Veterinary workers have culled more than 7,000 chickens, ducks and pet birds in Kelantan to stop the spread of the disease, touching off a debate in the deeply conservative state over whether the practice is Islamic.

Kelantan Chief Minister Nik Aziz Nik Mat said on Thursday that the cull – in which birds are stuffed into plastic bags and gassed – was as humane as possible but should be done out of public view to avoid upsetting people. — AP


Filed under: Uncategorized — malaysianmedicine @ 5:51 am

Doctors about to retire will be re-employed, says Chua

SUNGAI PETANI: The Health Ministry will re-employ local doctors who are due for retirement to reduce the shortage in the country.

Minister Datuk Chua Soi Lek said the move would be implemented with immediate effect.

He said they would be recruited on a yearly contract basis and only those with good track records and had done clinical work would be re-employed.

He said there were about 800 foreign doctors employed by the Government now, adding that the new proposal did not mean that foreign doctors would not be recruited.

Earlier, Dr Chua said the operating budget for the public health sector had increased by six-fold this year compared with 1999, adding that the Government could no longer afford bear an increasing operating cost.

The Government had allocated between RM6mil and RM7mil yearly as operating and development budget for the health sector, adding that it had allocated RM7.8bil for the purpose next year.

September 24, 2004


Filed under: Uncategorized — malaysianmedicine @ 5:57 am

Thailand, Malaysia to cooperate to combat bird flu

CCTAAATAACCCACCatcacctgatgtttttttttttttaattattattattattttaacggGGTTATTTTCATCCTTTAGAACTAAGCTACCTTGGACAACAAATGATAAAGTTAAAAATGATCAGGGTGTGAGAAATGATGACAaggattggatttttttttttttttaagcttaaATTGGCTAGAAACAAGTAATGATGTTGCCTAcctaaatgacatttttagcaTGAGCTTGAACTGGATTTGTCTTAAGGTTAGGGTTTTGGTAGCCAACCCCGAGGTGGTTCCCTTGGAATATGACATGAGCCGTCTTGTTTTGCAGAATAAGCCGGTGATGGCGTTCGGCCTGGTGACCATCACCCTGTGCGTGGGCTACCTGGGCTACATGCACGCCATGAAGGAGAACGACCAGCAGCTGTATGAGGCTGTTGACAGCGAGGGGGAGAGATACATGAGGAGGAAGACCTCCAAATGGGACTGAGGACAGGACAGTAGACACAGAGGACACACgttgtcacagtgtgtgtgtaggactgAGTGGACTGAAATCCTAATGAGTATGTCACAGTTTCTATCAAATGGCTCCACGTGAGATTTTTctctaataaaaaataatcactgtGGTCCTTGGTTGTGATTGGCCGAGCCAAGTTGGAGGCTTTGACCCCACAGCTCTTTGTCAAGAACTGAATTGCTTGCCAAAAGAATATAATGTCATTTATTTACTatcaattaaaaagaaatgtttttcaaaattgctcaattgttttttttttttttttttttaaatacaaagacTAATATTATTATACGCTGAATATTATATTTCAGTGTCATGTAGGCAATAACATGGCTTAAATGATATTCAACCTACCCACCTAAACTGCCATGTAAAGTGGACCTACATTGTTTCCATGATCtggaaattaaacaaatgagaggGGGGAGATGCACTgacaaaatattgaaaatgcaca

Thailand and Malaysia have agreed to cooperate to tackle bird flu along their common border and monitor poultry passing between the two countries.

The agreement, following a meeting between officials, included setting up border quarantine posts and a warning system to alert their neighbour of any new outbreak.

The two countries are among six Asian nations hit by a second wave of bird flu since July.

Cambodia has detected its first new cases of bird flu in chickens since March.

The disease has left 28 people dead in Thailand and Vietnam this year and killed millions of birds across the continent.

September 20, 2004


Filed under: Uncategorized — malaysianmedicine @ 9:38 pm

Short breaks for private clinic docs

DOCTORS at 24-hour private clinics should not have breaks that are longer than 30 minutes, said Malaysian Medical Association president Datuk Dr N. Arumugam

According to Sin Chew Daily, the association’s code of ethics stated that private clinics should not accept patients if the doctors are not around.

Dr Arumugam also said the nurses should inform the patients if there are no doctors at the premises.

He was speaking at the launch of the association’s homepage in Kuala Lumpur on Saturday.

Internal Security Ministry parliamentary secretary Datuk Abu Seman Yusop said private hospitals should not collect payments from patients who needed blood.

He said it was irresponsible of the private hospitals to collect such payments as they are getting their blood supply from government hospitals, adding that he would raise the matter with the Health Ministry.

September 17, 2004


Filed under: Uncategorized — malaysianmedicine @ 6:23 pm

Make sure you have enough blood, hospitals told

KUALA LUMPUR: All hospitals, private or Government, must ensure that they have enough stock in their respective blood banks.

Deputy Health Minister Datuk Dr Abdul Latiff Ahmad told The Malay Mail that hospitals can open accounts with the National Blood Bank in case they run short of supply.

Dr Abdul Latiff was commenting on the woman who bled to death after delivering a baby at a private hospital in Kuala Lumpur last Saturday.